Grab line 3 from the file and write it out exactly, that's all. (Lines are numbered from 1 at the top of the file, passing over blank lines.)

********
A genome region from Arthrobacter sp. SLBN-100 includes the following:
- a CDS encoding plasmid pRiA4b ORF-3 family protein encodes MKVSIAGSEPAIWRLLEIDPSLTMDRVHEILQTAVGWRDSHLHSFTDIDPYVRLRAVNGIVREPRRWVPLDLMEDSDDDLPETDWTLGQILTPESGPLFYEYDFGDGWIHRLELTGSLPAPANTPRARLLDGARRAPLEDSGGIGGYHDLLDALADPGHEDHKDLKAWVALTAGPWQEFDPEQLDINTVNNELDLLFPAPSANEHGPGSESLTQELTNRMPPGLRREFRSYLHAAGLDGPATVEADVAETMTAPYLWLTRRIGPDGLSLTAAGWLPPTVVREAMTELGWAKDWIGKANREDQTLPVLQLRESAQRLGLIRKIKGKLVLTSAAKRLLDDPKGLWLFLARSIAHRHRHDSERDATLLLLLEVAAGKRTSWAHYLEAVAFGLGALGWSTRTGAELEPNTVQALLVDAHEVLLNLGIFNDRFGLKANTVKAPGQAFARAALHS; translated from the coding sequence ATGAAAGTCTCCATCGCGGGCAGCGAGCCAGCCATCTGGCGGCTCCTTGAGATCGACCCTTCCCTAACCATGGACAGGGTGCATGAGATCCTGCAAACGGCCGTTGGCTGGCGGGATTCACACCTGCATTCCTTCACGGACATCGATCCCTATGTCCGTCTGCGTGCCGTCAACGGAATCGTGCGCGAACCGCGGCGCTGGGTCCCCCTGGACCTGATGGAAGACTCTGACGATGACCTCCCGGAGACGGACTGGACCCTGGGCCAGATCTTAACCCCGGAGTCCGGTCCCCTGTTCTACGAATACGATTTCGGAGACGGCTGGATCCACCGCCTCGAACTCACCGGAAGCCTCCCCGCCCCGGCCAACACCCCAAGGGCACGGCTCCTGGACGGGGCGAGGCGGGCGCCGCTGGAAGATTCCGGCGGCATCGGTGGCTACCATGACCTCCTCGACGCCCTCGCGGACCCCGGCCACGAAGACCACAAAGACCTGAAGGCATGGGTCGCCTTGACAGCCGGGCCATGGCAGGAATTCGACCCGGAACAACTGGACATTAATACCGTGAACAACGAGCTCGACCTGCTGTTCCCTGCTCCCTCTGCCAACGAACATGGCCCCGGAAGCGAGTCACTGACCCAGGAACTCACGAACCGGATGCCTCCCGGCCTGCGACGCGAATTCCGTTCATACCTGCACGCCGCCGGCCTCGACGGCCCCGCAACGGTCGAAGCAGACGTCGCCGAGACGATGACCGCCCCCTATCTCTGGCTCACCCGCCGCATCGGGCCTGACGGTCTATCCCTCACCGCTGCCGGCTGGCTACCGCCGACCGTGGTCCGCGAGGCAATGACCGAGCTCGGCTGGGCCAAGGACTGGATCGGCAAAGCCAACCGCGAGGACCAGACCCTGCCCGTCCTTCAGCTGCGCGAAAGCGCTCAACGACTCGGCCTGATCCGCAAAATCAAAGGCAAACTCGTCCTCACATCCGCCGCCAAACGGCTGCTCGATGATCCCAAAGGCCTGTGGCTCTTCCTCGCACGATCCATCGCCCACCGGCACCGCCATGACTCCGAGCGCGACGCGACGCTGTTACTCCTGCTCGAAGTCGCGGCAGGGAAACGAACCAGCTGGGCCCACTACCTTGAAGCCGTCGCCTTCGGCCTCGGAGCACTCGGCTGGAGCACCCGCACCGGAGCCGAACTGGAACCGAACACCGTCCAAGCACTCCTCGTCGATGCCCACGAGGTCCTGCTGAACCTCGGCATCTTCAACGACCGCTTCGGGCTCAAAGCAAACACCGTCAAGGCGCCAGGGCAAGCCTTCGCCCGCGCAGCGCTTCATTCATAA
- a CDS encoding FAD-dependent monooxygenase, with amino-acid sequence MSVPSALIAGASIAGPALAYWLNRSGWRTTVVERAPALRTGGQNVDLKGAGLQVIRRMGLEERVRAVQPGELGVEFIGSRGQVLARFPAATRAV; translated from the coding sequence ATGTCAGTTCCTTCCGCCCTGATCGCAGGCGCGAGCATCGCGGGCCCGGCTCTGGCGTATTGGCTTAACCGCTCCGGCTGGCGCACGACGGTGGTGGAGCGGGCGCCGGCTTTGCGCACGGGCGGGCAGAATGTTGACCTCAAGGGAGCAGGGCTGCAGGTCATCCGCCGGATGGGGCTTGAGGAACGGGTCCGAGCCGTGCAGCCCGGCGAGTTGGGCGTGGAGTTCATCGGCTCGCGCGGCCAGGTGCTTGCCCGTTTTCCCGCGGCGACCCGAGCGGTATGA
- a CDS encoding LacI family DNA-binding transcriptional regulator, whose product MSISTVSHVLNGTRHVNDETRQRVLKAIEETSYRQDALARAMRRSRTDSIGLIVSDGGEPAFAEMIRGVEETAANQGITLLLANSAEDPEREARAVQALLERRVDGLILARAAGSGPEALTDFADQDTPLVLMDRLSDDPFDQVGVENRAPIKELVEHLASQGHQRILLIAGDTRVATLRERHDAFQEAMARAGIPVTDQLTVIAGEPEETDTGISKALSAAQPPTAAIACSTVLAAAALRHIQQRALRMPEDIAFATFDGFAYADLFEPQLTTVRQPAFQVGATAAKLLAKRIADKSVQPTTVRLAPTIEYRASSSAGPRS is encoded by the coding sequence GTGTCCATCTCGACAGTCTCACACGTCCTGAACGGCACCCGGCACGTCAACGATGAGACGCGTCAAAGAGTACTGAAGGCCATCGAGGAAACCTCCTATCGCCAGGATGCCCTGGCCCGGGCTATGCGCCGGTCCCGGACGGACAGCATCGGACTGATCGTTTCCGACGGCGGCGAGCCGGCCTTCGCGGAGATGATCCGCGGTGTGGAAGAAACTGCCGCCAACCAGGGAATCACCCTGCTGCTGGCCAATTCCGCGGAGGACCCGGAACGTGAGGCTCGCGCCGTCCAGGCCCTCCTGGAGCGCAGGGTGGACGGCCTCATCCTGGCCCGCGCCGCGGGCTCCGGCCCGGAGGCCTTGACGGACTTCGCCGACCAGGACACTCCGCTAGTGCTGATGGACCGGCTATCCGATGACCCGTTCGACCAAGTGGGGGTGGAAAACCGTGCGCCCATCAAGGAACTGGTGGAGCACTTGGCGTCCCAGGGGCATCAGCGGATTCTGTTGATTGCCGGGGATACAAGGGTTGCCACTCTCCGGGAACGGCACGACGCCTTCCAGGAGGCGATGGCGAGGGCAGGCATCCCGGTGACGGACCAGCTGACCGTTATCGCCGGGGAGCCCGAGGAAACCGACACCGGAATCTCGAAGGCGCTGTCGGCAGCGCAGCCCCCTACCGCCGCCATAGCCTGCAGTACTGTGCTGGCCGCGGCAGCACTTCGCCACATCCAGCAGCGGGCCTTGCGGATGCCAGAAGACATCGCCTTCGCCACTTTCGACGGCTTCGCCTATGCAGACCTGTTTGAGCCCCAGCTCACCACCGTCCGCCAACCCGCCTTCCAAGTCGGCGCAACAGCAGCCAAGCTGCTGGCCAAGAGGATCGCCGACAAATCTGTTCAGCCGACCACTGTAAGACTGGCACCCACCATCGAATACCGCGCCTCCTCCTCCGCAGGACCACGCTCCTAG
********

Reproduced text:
- a CDS encoding FAD-dependent monooxygenase, with amino-acid sequence MSVPSALIAGASIAGPALAYWLNRSGWRTTVVERAPALRTGGQNVDLKGAGLQVIRRMGLEERVRAVQPGELGVEFIGSRGQVLARFPAATRAV; translated from the coding sequence ATGTCAGTTCCTTCCGCCCTGATCGCAGGCGCGAGCATCGCGGGCCCGGCTCTGGCGTATTGGCTTAACCGCTCCGGCTGGCGCACGACGGTGGTGGAGCGGGCGCCGGCTTTGCGCACGGGCGGGCAGAATGTTGACCTCAAGGGAGCAGGGCTGCAGGTCATCCGCCGGATGGGGCTTGAGGAACGGGTCCGAGCCGTGCAGCCCGGCGAGTTGGGCGTGGAGTTCATCGGCTCGCGCGGCCAGGTGCTTGCCCGTTTTCCCGCGGCGACCCGAGCGGTATGA